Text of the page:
To me it (now) looks like two ovules in the tricarpellate locule, and because the placenta is at the lower right (for both ovules) it must be a longitudinal section with the style towards the top left. Or is that completely wrong? Imagining it that way, I wonder whether, if one had the sections before and after this one, one might be able to make out the megaspore region or the developing megagametophyte. That could well be overly imaginative, however. Sminthopsis84 (talk) 15:38, 16 November 2014 (UTC)
Maybe I should just delete it as it does not seem to be fulfilling its purpose?
- Does this or this or this or this help? Or we could label it for additional clarity --Michael Goodyear (talk) 17:11, 16 November 2014 (UTC)
I think the third of your images above shows that the 'suspect' image actually is of a single locule/carpel. Peter coxhead (talk) 22:19, 16 November 2014 (UTC)
Well then that makes at least two of us that agree --Michael Goodyear (talk) 03:42, 17 November 2014 (UTC)
Yes. I don't know. Certainly two ovules in one locule could look like that in a transverse section. That neat line diagonally from the top left worries me, I just don't know what that would be. Sminthopsis84 (talk) 02:57, 19 November 2014 (UTC)

Narcissus edit[edit]

Hi Michael, I've just "been bold" (in the finest Wikipedian tradition) and waded into your epic work on Narcissus (plant) (for which you deserve a whole chestful of medals!) but I didn't want you to think I was being disrespectful in daring to edit your lede. That's all that I've had a chance to have a detailed look at so far, but I felt that (although I realise you are summarising a huge article there) there were some rather sweeping generalisations that misrepresented the more detailed picture you've scrupulously maintained further down the article. Cheers SiGarb | (Talk) 01:00, 16 November 2014 (UTC) PS I've just realised that you're in the US, and checked with Merriam-Webster, who do give "narcissi" as the preferred plural (my UK Chambers and Collins and OED give narcissuses first, then narcissi, and not narcissus at all, although I'd possibly use in speech). But that's the plural of the common name, not the scientific name, so it shouldn't be capitalised.SiGarb | (Talk) 01:00, 16 November 2014 (UTC)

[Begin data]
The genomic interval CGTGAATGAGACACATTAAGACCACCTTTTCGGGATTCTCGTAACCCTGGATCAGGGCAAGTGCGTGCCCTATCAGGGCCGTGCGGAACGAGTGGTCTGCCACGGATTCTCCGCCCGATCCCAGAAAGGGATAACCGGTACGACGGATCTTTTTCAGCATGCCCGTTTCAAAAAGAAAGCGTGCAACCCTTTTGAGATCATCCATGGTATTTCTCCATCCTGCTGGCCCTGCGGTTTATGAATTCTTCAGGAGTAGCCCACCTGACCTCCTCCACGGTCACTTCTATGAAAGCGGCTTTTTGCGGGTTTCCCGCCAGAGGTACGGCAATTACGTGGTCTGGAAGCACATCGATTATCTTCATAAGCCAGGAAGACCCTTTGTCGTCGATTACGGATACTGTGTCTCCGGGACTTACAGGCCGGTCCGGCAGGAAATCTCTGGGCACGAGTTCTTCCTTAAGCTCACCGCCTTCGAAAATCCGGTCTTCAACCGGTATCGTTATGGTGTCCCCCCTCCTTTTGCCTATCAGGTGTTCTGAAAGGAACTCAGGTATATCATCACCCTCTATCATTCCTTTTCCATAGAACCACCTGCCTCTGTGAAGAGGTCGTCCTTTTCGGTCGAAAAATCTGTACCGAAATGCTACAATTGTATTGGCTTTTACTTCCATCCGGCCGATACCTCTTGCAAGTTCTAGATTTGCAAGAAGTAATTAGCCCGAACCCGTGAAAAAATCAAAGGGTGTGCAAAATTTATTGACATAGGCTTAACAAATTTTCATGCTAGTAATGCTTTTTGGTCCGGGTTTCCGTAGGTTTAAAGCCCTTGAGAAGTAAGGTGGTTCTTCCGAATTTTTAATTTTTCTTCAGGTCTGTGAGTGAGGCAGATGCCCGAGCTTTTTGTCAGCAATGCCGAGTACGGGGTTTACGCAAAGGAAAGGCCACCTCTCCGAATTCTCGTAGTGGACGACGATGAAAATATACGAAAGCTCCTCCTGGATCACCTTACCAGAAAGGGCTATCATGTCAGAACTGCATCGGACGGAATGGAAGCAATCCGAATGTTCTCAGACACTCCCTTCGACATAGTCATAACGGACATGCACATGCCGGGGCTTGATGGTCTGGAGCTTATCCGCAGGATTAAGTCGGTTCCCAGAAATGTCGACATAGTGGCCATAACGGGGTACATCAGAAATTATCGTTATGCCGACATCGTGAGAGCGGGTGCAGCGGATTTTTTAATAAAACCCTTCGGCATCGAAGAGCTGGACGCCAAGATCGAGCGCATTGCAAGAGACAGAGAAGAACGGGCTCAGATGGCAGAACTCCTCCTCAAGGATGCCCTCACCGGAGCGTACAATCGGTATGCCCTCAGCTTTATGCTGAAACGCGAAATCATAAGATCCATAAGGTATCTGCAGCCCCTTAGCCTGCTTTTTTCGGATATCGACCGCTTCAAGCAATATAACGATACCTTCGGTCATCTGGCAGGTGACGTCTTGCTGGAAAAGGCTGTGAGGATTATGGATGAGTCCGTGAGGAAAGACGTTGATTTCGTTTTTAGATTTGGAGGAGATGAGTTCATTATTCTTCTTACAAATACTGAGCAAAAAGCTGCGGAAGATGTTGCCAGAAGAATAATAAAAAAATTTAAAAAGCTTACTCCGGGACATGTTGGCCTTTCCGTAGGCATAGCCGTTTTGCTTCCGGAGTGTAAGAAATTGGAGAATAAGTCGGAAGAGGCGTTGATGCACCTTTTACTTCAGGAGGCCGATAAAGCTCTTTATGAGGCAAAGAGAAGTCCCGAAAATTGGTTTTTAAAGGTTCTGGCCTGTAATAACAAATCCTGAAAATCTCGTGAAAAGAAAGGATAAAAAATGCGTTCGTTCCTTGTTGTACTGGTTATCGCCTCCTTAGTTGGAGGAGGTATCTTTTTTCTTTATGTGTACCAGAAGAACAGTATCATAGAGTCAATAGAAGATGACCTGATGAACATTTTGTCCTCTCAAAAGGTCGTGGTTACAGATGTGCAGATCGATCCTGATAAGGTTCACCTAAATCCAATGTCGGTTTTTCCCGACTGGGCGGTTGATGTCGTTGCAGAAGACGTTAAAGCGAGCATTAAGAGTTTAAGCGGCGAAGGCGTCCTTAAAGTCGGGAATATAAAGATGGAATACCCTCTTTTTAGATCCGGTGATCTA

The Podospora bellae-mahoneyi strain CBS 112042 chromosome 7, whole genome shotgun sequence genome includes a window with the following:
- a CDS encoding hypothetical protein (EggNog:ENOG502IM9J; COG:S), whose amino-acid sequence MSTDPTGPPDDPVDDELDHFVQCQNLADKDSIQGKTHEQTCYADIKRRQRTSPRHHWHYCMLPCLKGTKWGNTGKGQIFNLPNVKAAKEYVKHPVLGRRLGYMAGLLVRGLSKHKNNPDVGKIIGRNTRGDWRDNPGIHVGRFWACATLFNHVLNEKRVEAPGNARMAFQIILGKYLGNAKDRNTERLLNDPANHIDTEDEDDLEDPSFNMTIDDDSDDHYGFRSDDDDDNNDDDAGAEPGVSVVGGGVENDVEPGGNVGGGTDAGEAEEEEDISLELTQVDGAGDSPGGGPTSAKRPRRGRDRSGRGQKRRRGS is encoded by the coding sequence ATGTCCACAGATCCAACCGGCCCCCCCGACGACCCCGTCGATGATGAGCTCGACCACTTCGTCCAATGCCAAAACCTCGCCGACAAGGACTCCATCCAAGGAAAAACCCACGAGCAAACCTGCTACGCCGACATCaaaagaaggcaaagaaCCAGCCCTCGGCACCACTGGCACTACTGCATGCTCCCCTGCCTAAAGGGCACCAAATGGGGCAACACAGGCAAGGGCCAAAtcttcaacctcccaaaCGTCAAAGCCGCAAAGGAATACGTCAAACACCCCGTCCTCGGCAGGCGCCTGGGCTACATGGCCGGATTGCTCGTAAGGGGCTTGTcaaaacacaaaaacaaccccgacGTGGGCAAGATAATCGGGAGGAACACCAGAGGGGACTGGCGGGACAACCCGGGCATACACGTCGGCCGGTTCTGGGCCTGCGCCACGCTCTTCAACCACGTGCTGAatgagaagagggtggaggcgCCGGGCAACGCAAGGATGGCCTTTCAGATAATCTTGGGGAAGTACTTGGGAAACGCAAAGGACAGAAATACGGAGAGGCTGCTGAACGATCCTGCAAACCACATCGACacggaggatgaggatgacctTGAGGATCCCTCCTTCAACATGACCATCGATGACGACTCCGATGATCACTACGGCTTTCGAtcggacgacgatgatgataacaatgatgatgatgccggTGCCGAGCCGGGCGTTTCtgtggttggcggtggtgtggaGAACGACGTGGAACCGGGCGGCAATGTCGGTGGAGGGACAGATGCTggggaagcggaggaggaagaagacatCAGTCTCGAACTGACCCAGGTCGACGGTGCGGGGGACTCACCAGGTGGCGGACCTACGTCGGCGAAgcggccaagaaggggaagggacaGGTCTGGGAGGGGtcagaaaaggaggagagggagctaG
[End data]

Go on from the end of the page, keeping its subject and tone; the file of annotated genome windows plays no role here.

Actually, its Canada which tends to use both UK and US languages--Michael Goodyear (talk) 01:56, 16 November 2014 (UTC)
And French, I believe… ;-) …but Wikipedia is written in English, of various kinds, and it's often unclear which version is being used.SiGarb | (Talk) 18:07, 18 November 2014 (UTC)
If you look further down you will see reference to 'Lentern' in English literature, so I am restoring that, so that searches reference this. Also terms like 'jonquil' were only used to describe the species classified as such so I am restoring that too. There is actually a section discussing the problem of plurals, which I should probably revisit. I will place a link to OED. And incidentally that was not my contribution. However going back over several years there appears to have been quite some discussion on this. You are certainly correct that common names are not capitalised. --Michael Goodyear (talk) 04:12, 16 November 2014 (UTC)
Yes, but the ref further down to "Lentern" in English literature is also incorrect, as the word does not exist in any dictionary (as I've pointed out elsewhere). Presumably it is either a misprint or an invention of that editor, unless it can be provided with a proper reference. So I removed it there too, and if it's since been reinstated, it really should be re-removed.SiGarb | (Talk) 18:07, 18 November 2014 (UTC)